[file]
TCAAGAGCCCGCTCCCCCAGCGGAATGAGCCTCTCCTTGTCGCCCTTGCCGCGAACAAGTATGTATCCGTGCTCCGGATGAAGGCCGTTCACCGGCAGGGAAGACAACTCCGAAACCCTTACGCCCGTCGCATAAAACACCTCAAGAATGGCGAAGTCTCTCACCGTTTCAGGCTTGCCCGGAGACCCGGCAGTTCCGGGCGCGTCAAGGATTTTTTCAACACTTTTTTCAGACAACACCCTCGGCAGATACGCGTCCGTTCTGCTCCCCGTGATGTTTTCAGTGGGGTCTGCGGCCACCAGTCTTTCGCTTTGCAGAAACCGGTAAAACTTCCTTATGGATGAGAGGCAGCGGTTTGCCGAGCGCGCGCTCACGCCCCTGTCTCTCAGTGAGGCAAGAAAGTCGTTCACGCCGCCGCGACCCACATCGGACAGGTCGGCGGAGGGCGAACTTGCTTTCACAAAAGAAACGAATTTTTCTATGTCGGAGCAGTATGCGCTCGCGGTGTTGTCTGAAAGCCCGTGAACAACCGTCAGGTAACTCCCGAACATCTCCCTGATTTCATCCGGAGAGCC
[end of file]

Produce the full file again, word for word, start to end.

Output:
TCAAGAGCCCGCTCCCCCAGCGGAATGAGCCTCTCCTTGTCGCCCTTGCCGCGAACAAGTATGTATCCGTGCTCCGGATGAAGGCCGTTCACCGGCAGGGAAGACAACTCCGAAACCCTTACGCCCGTCGCATAAAACACCTCAAGAATGGCGAAGTCTCTCACCGTTTCAGGCTTGCCCGGAGACCCGGCAGTTCCGGGCGCGTCAAGGATTTTTTCAACACTTTTTTCAGACAACACCCTCGGCAGATACGCGTCCGTTCTGCTCCCCGTGATGTTTTCAGTGGGGTCTGCGGCCACCAGTCTTTCGCTTTGCAGAAACCGGTAAAACTTCCTTATGGATGAGAGGCAGCGGTTTGCCGAGCGCGCGCTCACGCCCCTGTCTCTCAGTGAGGCAAGAAAGTCGTTCACGCCGCCGCGACCCACATCGGACAGGTCGGCGGAGGGCGAACTTGCTTTCACAAAAGAAACGAATTTTTCTATGTCGGAGCAGTATGCGCTCGCGGTGTTGTCTGAAAGCCCGTGAACAACCGTCAGGTAACTCCCGAACATCTCCCTGATTTCATCCGGAGAGCC